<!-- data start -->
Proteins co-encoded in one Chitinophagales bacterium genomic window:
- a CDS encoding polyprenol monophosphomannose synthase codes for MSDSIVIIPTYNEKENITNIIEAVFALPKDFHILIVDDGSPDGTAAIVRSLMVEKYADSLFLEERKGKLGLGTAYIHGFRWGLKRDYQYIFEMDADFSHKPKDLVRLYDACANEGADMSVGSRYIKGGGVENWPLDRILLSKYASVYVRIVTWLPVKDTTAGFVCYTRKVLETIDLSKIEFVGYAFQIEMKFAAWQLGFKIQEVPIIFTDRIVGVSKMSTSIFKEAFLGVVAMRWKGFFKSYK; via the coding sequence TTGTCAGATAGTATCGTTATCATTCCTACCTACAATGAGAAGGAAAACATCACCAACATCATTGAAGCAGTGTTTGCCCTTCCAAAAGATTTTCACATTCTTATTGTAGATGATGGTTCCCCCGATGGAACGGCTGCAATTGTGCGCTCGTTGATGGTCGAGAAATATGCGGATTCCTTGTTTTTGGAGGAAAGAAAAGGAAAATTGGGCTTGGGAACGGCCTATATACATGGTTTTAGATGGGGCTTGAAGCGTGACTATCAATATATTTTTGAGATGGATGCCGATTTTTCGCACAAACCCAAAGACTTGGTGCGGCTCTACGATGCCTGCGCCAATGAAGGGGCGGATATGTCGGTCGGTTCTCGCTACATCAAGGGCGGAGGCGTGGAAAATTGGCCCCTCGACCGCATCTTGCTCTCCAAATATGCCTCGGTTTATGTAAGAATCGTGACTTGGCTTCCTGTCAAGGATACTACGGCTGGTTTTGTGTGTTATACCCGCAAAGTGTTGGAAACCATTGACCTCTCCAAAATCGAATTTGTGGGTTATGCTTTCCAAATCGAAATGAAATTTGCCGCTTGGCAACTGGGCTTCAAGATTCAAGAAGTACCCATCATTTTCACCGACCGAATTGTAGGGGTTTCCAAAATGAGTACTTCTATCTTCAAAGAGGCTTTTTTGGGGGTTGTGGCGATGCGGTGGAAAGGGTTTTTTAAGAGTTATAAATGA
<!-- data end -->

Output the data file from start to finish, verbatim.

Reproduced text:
Proteins co-encoded in one Chitinophagales bacterium genomic window:
- a CDS encoding polyprenol monophosphomannose synthase codes for MSDSIVIIPTYNEKENITNIIEAVFALPKDFHILIVDDGSPDGTAAIVRSLMVEKYADSLFLEERKGKLGLGTAYIHGFRWGLKRDYQYIFEMDADFSHKPKDLVRLYDACANEGADMSVGSRYIKGGGVENWPLDRILLSKYASVYVRIVTWLPVKDTTAGFVCYTRKVLETIDLSKIEFVGYAFQIEMKFAAWQLGFKIQEVPIIFTDRIVGVSKMSTSIFKEAFLGVVAMRWKGFFKSYK; via the coding sequence TTGTCAGATAGTATCGTTATCATTCCTACCTACAATGAGAAGGAAAACATCACCAACATCATTGAAGCAGTGTTTGCCCTTCCAAAAGATTTTCACATTCTTATTGTAGATGATGGTTCCCCCGATGGAACGGCTGCAATTGTGCGCTCGTTGATGGTCGAGAAATATGCGGATTCCTTGTTTTTGGAGGAAAGAAAAGGAAAATTGGGCTTGGGAACGGCCTATATACATGGTTTTAGATGGGGCTTGAAGCGTGACTATCAATATATTTTTGAGATGGATGCCGATTTTTCGCACAAACCCAAAGACTTGGTGCGGCTCTACGATGCCTGCGCCAATGAAGGGGCGGATATGTCGGTCGGTTCTCGCTACATCAAGGGCGGAGGCGTGGAAAATTGGCCCCTCGACCGCATCTTGCTCTCCAAATATGCCTCGGTTTATGTAAGAATCGTGACTTGGCTTCCTGTCAAGGATACTACGGCTGGTTTTGTGTGTTATACCCGCAAAGTGTTGGAAACCATTGACCTCTCCAAAATCGAATTTGTGGGTTATGCTTTCCAAATCGAAATGAAATTTGCCGCTTGGCAACTGGGCTTCAAGATTCAAGAAGTACCCATCATTTTCACCGACCGAATTGTAGGGGTTTCCAAAATGAGTACTTCTATCTTCAAAGAGGCTTTTTTGGGGGTTGTGGCGATGCGGTGGAAAGGGTTTTTTAAGAGTTATAAATGA